TTB can require a  separate serial number on a package, at the time of filling or withdrawal from bond, but this is not required unless "the appropriate TTB officer" explicitly requires it.  Unless TTB tells you, put a serial number on packages, you need not do so.

However, TTB does require a "temporary" serial number,  "for control purposes," on spirits that are transferred in bond in an unsecured conveyance or gauged after tampering within the storage account (19.485).  For the curious, TTB explains securing devices, for use on conveyances, in 19.441. 

To round things out, with information not germain to your question, you need to make a separate, package gauge record  (19.619) when you fill packages on the production gauge (19.289).  Further, when packages are held in the storage account, you must keep package summary records that show the date of deposit to and transfer from the storage account, along with the quantity remaining in the account (19.591).   Although that section does not specifically mention the lot identification number, it seems a handy way to approach things.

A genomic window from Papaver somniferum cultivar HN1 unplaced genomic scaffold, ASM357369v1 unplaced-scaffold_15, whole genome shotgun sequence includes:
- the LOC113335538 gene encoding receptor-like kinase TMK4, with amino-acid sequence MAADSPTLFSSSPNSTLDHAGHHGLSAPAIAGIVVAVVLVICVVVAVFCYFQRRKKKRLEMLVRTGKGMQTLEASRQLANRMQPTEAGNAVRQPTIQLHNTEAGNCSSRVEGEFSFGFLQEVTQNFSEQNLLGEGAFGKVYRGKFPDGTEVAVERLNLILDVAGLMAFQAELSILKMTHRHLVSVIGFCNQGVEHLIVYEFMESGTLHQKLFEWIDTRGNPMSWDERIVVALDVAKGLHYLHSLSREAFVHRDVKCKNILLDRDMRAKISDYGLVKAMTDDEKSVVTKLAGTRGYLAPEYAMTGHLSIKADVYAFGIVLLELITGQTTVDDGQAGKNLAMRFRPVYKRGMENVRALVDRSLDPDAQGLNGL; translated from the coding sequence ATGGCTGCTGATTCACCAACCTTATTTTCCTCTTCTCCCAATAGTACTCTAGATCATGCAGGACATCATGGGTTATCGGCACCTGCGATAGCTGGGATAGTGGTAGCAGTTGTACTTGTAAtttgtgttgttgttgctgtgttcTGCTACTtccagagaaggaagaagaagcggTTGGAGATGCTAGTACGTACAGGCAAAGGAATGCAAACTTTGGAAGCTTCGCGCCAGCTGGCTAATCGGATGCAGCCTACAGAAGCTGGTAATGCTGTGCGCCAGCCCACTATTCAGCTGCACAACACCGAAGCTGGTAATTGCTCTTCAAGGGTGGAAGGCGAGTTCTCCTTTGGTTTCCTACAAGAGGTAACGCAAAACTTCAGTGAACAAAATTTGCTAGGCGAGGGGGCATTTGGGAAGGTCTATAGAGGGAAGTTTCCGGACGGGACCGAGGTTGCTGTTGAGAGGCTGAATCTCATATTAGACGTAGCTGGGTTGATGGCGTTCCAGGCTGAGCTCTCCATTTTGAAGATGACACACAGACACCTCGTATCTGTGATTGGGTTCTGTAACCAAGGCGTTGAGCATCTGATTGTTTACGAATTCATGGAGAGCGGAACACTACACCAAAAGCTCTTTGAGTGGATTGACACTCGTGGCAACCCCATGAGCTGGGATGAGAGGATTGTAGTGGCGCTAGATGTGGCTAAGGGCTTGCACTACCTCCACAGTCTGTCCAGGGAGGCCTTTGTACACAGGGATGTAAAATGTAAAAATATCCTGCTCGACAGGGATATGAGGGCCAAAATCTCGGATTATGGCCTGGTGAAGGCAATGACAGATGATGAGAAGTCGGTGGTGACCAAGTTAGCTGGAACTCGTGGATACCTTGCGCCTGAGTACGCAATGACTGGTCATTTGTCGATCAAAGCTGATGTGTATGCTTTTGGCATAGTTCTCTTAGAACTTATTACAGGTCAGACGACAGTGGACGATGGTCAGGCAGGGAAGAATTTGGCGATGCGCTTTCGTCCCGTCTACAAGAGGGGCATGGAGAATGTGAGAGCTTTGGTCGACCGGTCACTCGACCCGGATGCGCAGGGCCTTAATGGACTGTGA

I explain all of the above only to show how TTB uses the terms and why  none of it applies to packages used for fermentation.   

Finally, the fact that TTB does not require a serial number  on packages used for fermentation does not preclude you from assigning a temporary number for your own record keeping purposes.  If it helps you track and evaluate the samples, use serial numbers, temporary or permanent,  with whatever form of coded identification you might chose to use.  Write it with marker, crayon, whatever you chose if you chose.